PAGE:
All You Need to Know About Rafting Cataract Canyon vs. The Grand Canyon
Cataract Canyon and the Grand Canyon create the two biggest and wildest sections of the Colorado River, famous for being the “lifeblood” of the Southwest. In fact, Cataract Canyon lies just one canyon upstream form the Grand Canyon. The canyon that separates the two, Glen Canyon, has been underwater beneath Lake Powell for the last 55 years. Both of these incredible river sections traverse iconic national parks: Grand Canyon National Park and Canyonlands National Park. While many people flock from all over the world to experience the stunning vistas and desert flora and fauna, few get to experience these parks from the greatest perspective—river level.
A question I hear often is, “How do I choose which trip to do?” The answer is, “How do you choose which trip to do first?” Here are a few things to consider when planning your next Colorado River adventure.
The main distinction of a Cataract Canyon trip is length. This trip can be done in as little as 4 days on the water or as many as 10. Of course, having a family of my own, this is a big factor for me when planning my next river trip. How much time can you afford to take for your Colorado River trip? Do you have kids, how long do they want to be camping on the river? This is truly a magical place with incredible natural and human history, desert wildlife, as well as stunning geology and let’s not forget the whitewater. If you’re time or budget are a more limited, I would be planning my next Cataract Canyon trip right now.
Did I mention whitewater? In terms of water volume, Cataract canyon is the most unique section of the entire Colorado River system. There is close to 700 miles of the river that is un-dammed between Lake Granby and Lake Powell. Not to mention the entire Green River between Flaming Gorge Reservoir and the confluence with the Colorado. That means that in the early summer, during the peak runoff, you are able to see the highest volume of water and virtually the most difficult rapids on the entire Colorado River. On the other hand, in the later summer months, Cataract Canyon’s water levels drop to much lower flows than you normally see in Grand Canyon. This makes for one of the best, family friendly desert river trips in the Southwest. All the while uncovering football-field sized beach camps as well an overall amazing experience for kids.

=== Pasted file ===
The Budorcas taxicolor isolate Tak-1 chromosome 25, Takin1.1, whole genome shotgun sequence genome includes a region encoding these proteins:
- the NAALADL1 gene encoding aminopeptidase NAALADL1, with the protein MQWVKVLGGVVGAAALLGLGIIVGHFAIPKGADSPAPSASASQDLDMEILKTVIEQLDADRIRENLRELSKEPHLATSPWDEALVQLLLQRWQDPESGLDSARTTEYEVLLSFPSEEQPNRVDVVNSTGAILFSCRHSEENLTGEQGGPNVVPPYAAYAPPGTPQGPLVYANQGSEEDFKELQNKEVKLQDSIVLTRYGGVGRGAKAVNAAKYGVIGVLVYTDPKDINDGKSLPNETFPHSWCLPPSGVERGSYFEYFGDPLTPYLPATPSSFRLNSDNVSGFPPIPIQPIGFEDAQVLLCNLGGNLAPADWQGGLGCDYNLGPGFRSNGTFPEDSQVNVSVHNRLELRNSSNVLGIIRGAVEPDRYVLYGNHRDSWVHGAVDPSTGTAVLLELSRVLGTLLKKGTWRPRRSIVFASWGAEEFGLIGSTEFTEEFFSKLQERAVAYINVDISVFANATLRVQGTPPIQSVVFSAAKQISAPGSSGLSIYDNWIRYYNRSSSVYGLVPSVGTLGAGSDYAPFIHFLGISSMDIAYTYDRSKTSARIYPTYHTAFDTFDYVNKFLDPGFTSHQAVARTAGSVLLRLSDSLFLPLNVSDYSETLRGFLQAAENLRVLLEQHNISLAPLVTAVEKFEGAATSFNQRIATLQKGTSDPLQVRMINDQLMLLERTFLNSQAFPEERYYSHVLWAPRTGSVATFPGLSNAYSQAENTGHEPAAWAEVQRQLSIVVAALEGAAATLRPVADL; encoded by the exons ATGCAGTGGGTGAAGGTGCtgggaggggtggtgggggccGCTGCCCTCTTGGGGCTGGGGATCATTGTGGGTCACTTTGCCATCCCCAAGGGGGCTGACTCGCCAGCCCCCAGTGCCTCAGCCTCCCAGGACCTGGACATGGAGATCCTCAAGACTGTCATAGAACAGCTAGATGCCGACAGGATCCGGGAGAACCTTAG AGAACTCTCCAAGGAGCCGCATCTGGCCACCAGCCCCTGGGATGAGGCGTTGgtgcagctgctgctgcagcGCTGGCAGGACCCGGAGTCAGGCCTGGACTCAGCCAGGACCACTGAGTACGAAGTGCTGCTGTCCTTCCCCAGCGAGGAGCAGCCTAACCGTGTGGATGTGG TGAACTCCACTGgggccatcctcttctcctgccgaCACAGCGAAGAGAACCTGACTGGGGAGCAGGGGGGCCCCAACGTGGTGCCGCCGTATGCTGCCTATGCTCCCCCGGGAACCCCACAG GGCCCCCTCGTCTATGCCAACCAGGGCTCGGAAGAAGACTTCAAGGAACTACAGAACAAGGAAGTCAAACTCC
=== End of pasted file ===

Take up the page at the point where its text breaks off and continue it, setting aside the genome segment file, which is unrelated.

There is no question that the Grand Canyon is an amazing river trip. The canyon itself is deeper and older than Cataract Canyon as well as much longer. If you have 12 to 16 days to head downstream, look no further. This is truly the trip of a lifetime and not to be missed. The rapids are much tamer than Cataract Canyon at high water, however, much bigger than Cataract canyon at low water. So it’s perfect for older kids and adventurers looking for a balance of both. Various Class III-IV rapids dot your journey through a canyon that is equally ripe with natural and human history. Of course, along with Cataract, there is a wide variety of desert wildlife to spot on this trip. From birds of prey to Desert Bighorn Sheep to a wide variety of reptiles, you will be amazed at what you might encounter.
Even though this trip has spectacular rapids rich with river running history, the true gem to discover is the side canyons. Each day you will float past numerous side canyons that beacon to be explored. From rugged fault lines to towering waterfalls nurturing ferns growing from the rock walls. The hiking opportunities in Grand Canyon are truly magnificent.
Now you can see that both of these trips must be experienced in everyone’s lifetime. Most people opt to ‘get their feet wet’ in Cataract Canyon first and then plan their journey down the Grand Canyon later. If you ask me, it’s ‘6’s’. However, if whitewater is your thing, then don’t forget to see a true spring runoff by running Cataract Canyon in June on a big year. Trust me, you will never forget it!
Interested in rafting Cataract Canyon? Check out all of our rafting adventures here.
About Matt Gontram
Matt started rafting and kayaking in Colorado at the age of 18. Since that first summer on the rivers of the southwest, he has pursued his passion for running rivers around the globe. He has worked as a guide and led expeditions in numerous locations and can never seem to get enough. After founding two different rafting companies in the US and abroad, he is thrilled to be a part of the rich river running history of MT Sobek. When not working on the river or in the office, you can find Matt chasing his daughter, Scout, uphill or downstream.